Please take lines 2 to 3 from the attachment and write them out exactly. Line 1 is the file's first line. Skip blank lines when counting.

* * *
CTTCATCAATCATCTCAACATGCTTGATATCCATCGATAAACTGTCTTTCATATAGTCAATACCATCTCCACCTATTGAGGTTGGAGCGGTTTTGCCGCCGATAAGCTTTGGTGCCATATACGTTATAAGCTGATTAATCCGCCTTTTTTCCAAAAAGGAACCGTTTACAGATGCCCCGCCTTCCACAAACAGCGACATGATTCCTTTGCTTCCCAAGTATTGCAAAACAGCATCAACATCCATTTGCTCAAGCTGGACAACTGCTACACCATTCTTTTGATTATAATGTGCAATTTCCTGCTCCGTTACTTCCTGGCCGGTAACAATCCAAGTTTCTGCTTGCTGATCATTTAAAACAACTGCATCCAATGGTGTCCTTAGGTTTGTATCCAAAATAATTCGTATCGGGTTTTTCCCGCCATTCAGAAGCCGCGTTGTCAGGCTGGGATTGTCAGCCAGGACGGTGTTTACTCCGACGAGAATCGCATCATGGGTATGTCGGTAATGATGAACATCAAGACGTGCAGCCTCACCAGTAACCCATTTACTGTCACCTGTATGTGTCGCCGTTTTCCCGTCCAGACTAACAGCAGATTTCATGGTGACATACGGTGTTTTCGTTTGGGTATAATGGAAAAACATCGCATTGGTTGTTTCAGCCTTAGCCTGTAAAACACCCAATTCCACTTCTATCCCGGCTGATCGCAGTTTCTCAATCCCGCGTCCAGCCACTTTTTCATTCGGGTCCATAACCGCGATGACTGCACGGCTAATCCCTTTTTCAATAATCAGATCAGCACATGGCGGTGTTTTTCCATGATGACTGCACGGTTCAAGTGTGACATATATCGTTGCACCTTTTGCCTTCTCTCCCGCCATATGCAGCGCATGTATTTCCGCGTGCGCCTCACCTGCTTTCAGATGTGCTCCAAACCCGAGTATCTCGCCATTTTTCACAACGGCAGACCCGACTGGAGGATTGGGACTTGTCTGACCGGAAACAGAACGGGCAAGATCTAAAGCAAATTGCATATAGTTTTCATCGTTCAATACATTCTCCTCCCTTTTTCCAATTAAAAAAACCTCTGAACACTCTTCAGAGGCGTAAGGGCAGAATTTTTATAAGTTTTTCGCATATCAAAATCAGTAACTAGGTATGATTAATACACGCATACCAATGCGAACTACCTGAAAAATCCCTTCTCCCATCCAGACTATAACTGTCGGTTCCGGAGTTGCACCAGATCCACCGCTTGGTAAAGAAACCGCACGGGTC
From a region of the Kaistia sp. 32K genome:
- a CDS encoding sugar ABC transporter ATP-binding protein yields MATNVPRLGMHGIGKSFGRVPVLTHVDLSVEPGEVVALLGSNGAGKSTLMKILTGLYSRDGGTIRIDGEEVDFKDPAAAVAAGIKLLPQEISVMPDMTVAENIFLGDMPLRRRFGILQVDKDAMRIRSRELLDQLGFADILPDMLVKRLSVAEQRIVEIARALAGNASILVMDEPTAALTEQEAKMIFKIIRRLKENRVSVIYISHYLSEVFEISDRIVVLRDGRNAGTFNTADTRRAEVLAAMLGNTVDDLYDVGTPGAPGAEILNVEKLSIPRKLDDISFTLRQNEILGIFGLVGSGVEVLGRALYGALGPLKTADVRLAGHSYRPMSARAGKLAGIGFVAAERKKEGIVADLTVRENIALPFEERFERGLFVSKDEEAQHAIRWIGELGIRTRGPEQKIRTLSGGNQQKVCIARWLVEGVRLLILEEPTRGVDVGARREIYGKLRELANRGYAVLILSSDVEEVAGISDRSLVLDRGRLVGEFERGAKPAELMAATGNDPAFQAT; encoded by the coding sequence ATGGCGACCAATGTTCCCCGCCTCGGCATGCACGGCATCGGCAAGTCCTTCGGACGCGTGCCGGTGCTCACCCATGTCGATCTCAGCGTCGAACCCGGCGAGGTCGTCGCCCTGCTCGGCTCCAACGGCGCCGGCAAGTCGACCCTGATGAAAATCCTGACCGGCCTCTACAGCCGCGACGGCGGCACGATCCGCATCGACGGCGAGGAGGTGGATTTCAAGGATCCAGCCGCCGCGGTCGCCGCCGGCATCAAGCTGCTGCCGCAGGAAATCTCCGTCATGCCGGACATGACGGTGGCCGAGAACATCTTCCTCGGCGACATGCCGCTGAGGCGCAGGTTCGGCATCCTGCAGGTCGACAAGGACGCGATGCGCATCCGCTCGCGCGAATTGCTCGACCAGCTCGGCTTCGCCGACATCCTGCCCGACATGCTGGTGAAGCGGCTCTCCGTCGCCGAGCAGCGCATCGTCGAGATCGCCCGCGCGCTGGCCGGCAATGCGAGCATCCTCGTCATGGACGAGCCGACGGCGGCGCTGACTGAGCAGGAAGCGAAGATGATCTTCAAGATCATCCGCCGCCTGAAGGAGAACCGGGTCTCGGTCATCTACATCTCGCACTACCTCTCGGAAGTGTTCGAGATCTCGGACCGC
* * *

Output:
From a region of the Kaistia sp. 32K genome:
- a CDS encoding sugar ABC transporter ATP-binding protein yields MATNVPRLGMHGIGKSFGRVPVLTHVDLSVEPGEVVALLGSNGAGKSTLMKILTGLYSRDGGTIRIDGEEVDFKDPAAAVAAGIKLLPQEISVMPDMTVAENIFLGDMPLRRRFGILQVDKDAMRIRSRELLDQLGFADILPDMLVKRLSVAEQRIVEIARALAGNASILVMDEPTAALTEQEAKMIFKIIRRLKENRVSVIYISHYLSEVFEISDRIVVLRDGRNAGTFNTADTRRAEVLAAMLGNTVDDLYDVGTPGAPGAEILNVEKLSIPRKLDDISFTLRQNEILGIFGLVGSGVEVLGRALYGALGPLKTADVRLAGHSYRPMSARAGKLAGIGFVAAERKKEGIVADLTVRENIALPFEERFERGLFVSKDEEAQHAIRWIGELGIRTRGPEQKIRTLSGGNQQKVCIARWLVEGVRLLILEEPTRGVDVGARREIYGKLRELANRGYAVLILSSDVEEVAGISDRSLVLDRGRLVGEFERGAKPAELMAATGNDPAFQAT; encoded by the coding sequence ATGGCGACCAATGTTCCCCGCCTCGGCATGCACGGCATCGGCAAGTCCTTCGGACGCGTGCCGGTGCTCACCCATGTCGATCTCAGCGTCGAACCCGGCGAGGTCGTCGCCCTGCTCGGCTCCAACGGCGCCGGCAAGTCGACCCTGATGAAAATCCTGACCGGCCTCTACAGCCGCGACGGCGGCACGATCCGCATCGACGGCGAGGAGGTGGATTTCAAGGATCCAGCCGCCGCGGTCGCCGCCGGCATCAAGCTGCTGCCGCAGGAAATCTCCGTCATGCCGGACATGACGGTGGCCGAGAACATCTTCCTCGGCGACATGCCGCTGAGGCGCAGGTTCGGCATCCTGCAGGTCGACAAGGACGCGATGCGCATCCGCTCGCGCGAATTGCTCGACCAGCTCGGCTTCGCCGACATCCTGCCCGACATGCTGGTGAAGCGGCTCTCCGTCGCCGAGCAGCGCATCGTCGAGATCGCCCGCGCGCTGGCCGGCAATGCGAGCATCCTCGTCATGGACGAGCCGACGGCGGCGCTGACTGAGCAGGAAGCGAAGATGATCTTCAAGATCATCCGCCGCCTGAAGGAGAACCGGGTCTCGGTCATCTACATCTCGCACTACCTCTCGGAAGTGTTCGAGATCTCGGACCGC